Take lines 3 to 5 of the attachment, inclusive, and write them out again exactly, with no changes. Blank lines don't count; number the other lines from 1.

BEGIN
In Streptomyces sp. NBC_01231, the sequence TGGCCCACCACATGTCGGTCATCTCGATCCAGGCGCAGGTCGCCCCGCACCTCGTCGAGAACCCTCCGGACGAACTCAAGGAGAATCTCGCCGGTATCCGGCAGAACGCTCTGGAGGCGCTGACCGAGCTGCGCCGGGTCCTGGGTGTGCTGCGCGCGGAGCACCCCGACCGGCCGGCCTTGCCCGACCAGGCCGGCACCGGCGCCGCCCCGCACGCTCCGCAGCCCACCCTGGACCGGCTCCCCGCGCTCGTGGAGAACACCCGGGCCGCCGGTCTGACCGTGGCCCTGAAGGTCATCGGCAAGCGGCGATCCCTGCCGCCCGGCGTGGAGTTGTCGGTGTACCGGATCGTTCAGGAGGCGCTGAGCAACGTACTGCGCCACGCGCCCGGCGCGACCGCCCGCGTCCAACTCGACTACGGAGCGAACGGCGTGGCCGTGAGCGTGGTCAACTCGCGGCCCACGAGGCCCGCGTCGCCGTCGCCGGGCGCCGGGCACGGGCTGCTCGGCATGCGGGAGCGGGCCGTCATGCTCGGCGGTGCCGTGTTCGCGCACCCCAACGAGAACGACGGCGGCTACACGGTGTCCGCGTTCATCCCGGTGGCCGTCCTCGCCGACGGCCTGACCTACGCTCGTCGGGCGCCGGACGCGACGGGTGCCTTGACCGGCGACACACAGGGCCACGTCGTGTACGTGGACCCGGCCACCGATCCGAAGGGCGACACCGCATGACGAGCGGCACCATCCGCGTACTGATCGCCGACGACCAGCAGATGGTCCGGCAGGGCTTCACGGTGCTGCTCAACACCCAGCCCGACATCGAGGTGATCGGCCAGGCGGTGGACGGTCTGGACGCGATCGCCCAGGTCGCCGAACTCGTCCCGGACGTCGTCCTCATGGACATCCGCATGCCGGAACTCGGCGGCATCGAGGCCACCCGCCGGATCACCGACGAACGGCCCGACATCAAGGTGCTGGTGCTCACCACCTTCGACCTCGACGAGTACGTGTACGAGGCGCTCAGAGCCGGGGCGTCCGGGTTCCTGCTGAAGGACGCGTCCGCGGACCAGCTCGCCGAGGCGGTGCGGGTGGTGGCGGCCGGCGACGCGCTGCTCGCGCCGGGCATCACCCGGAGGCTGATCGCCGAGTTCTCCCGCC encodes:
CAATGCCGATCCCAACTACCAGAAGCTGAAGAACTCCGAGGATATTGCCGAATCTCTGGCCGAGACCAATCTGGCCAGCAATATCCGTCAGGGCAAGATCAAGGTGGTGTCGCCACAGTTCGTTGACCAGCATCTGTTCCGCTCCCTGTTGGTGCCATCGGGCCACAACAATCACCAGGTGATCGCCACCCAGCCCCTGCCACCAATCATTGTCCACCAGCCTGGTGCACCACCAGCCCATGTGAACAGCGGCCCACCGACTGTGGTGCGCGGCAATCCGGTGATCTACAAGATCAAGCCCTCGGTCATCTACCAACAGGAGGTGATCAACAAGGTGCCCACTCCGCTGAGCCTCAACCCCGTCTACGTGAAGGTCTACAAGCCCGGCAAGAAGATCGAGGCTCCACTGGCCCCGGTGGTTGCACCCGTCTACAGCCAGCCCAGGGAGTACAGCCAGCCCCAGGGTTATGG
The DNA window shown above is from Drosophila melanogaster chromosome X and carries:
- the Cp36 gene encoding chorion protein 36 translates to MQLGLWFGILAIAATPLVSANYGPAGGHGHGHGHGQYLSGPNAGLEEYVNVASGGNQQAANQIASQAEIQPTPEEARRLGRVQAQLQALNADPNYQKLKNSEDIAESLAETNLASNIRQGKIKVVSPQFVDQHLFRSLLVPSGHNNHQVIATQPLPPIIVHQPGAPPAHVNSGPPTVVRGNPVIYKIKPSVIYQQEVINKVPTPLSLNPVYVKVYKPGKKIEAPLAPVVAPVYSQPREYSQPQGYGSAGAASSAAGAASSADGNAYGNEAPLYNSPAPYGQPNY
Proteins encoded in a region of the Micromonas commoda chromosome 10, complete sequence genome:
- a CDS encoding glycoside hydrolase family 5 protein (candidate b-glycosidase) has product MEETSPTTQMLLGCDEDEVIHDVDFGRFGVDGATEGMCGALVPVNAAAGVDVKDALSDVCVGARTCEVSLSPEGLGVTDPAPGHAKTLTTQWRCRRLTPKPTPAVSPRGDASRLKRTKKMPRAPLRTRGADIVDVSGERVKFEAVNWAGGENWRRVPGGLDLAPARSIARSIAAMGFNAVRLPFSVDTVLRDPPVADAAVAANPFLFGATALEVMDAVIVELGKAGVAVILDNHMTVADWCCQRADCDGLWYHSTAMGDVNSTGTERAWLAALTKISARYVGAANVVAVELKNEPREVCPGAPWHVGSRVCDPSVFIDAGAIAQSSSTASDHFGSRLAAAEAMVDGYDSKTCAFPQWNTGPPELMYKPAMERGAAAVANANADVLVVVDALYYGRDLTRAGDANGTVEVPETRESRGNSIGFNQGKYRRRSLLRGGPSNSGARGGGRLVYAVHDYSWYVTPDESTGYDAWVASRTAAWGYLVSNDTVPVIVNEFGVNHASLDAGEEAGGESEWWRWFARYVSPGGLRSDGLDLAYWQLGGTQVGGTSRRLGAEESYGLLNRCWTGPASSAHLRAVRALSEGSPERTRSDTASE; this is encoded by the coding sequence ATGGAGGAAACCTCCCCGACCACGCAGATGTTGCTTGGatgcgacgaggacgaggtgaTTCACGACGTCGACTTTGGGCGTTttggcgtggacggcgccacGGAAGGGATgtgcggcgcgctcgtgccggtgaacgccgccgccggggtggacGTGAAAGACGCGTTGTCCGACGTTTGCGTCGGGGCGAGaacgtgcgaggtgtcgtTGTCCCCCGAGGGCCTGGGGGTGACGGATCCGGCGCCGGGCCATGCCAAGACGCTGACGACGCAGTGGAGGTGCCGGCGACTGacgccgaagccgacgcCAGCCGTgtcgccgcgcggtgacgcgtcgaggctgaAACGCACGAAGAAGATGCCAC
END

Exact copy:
The DNA window shown above is from Drosophila melanogaster chromosome X and carries:
- the Cp36 gene encoding chorion protein 36 translates to MQLGLWFGILAIAATPLVSANYGPAGGHGHGHGHGQYLSGPNAGLEEYVNVASGGNQQAANQIASQAEIQPTPEEARRLGRVQAQLQALNADPNYQKLKNSEDIAESLAETNLASNIRQGKIKVVSPQFVDQHLFRSLLVPSGHNNHQVIATQPLPPIIVHQPGAPPAHVNSGPPTVVRGNPVIYKIKPSVIYQQEVINKVPTPLSLNPVYVKVYKPGKKIEAPLAPVVAPVYSQPREYSQPQGYGSAGAASSAAGAASSADGNAYGNEAPLYNSPAPYGQPNY
Proteins encoded in a region of the Micromonas commoda chromosome 10, complete sequence genome: